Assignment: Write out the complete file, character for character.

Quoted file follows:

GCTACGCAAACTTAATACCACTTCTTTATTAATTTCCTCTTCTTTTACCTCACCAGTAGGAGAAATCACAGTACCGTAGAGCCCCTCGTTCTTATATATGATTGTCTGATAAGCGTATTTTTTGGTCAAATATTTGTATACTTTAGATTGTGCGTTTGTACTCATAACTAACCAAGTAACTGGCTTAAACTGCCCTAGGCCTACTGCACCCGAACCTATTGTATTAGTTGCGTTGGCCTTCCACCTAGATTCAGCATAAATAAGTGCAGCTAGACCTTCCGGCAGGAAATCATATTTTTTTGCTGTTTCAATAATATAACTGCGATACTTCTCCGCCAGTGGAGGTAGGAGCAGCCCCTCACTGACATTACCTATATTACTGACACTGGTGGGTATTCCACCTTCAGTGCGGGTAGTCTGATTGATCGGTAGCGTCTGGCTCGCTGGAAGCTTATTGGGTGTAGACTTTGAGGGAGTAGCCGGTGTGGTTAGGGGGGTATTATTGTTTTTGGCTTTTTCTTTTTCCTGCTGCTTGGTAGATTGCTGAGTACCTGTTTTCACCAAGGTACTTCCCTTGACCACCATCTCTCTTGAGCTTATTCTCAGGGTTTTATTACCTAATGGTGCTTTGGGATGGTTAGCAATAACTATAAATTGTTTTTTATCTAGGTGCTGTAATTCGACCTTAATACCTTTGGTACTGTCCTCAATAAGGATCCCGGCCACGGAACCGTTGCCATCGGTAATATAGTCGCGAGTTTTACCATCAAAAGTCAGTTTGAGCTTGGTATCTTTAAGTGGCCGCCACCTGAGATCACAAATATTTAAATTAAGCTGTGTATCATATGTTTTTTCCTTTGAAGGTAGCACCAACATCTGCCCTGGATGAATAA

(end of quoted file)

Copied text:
GCTACGCAAACTTAATACCACTTCTTTATTAATTTCCTCTTCTTTTACCTCACCAGTAGGAGAAATCACAGTACCGTAGAGCCCCTCGTTCTTATATATGATTGTCTGATAAGCGTATTTTTTGGTCAAATATTTGTATACTTTAGATTGTGCGTTTGTACTCATAACTAACCAAGTAACTGGCTTAAACTGCCCTAGGCCTACTGCACCCGAACCTATTGTATTAGTTGCGTTGGCCTTCCACCTAGATTCAGCATAAATAAGTGCAGCTAGACCTTCCGGCAGGAAATCATATTTTTTTGCTGTTTCAATAATATAACTGCGATACTTCTCCGCCAGTGGAGGTAGGAGCAGCCCCTCACTGACATTACCTATATTACTGACACTGGTGGGTATTCCACCTTCAGTGCGGGTAGTCTGATTGATCGGTAGCGTCTGGCTCGCTGGAAGCTTATTGGGTGTAGACTTTGAGGGAGTAGCCGGTGTGGTTAGGGGGGTATTATTGTTTTTGGCTTTTTCTTTTTCCTGCTGCTTGGTAGATTGCTGAGTACCTGTTTTCACCAAGGTACTTCCCTTGACCACCATCTCTCTTGAGCTTATTCTCAGGGTTTTATTACCTAATGGTGCTTTGGGATGGTTAGCAATAACTATAAATTGTTTTTTATCTAGGTGCTGTAATTCGACCTTAATACCTTTGGTACTGTCCTCAATAAGGATCCCGGCCACGGAACCGTTGCCATCGGTAATATAGTCGCGAGTTTTACCATCAAAAGTCAGTTTGAGCTTGGTATCTTTAAGTGGCCGCCACCTGAGATCACAAATATTTAAATTAAGCTGTGTATCATATGTTTTTTCCTTTGAAGGTAGCACCAACATCTGCCCTGGATGAATAA